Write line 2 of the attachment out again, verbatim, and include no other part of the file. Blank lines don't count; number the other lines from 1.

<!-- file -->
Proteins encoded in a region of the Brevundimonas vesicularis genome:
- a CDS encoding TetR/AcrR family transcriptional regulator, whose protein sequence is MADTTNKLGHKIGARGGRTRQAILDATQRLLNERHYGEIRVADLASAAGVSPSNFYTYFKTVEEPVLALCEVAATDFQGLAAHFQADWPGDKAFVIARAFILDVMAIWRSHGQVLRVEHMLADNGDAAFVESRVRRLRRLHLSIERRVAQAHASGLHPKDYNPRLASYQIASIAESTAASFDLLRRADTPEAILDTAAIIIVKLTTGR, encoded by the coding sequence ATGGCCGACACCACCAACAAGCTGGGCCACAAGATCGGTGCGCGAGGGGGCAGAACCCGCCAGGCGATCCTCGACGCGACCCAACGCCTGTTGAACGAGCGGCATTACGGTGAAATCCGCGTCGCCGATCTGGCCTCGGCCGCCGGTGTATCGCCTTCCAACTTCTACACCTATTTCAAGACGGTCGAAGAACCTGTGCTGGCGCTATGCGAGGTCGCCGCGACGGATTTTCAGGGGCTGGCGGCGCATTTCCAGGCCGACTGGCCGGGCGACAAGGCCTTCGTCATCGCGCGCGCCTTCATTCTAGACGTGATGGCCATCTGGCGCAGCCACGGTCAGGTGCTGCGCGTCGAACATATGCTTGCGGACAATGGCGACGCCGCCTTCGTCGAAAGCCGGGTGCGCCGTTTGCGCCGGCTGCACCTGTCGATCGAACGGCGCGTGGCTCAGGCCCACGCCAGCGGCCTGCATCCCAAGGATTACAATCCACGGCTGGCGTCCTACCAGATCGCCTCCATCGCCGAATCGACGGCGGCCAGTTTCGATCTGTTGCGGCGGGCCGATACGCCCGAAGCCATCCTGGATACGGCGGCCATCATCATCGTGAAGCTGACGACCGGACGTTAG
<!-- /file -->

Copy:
- a CDS encoding TetR/AcrR family transcriptional regulator, whose protein sequence is MADTTNKLGHKIGARGGRTRQAILDATQRLLNERHYGEIRVADLASAAGVSPSNFYTYFKTVEEPVLALCEVAATDFQGLAAHFQADWPGDKAFVIARAFILDVMAIWRSHGQVLRVEHMLADNGDAAFVESRVRRLRRLHLSIERRVAQAHASGLHPKDYNPRLASYQIASIAESTAASFDLLRRADTPEAILDTAAIIIVKLTTGR, encoded by the coding sequence ATGGCCGACACCACCAACAAGCTGGGCCACAAGATCGGTGCGCGAGGGGGCAGAACCCGCCAGGCGATCCTCGACGCGACCCAACGCCTGTTGAACGAGCGGCATTACGGTGAAATCCGCGTCGCCGATCTGGCCTCGGCCGCCGGTGTATCGCCTTCCAACTTCTACACCTATTTCAAGACGGTCGAAGAACCTGTGCTGGCGCTATGCGAGGTCGCCGCGACGGATTTTCAGGGGCTGGCGGCGCATTTCCAGGCCGACTGGCCGGGCGACAAGGCCTTCGTCATCGCGCGCGCCTTCATTCTAGACGTGATGGCCATCTGGCGCAGCCACGGTCAGGTGCTGCGCGTCGAACATATGCTTGCGGACAATGGCGACGCCGCCTTCGTCGAAAGCCGGGTGCGCCGTTTGCGCCGGCTGCACCTGTCGATCGAACGGCGCGTGGCTCAGGCCCACGCCAGCGGCCTGCATCCCAAGGATTACAATCCACGGCTGGCGTCCTACCAGATCGCCTCCATCGCCGAATCGACGGCGGCCAGTTTCGATCTGTTGCGGCGGGCCGATACGCCCGAAGCCATCCTGGATACGGCGGCCATCATCATCGTGAAGCTGACGACCGGACGTTAG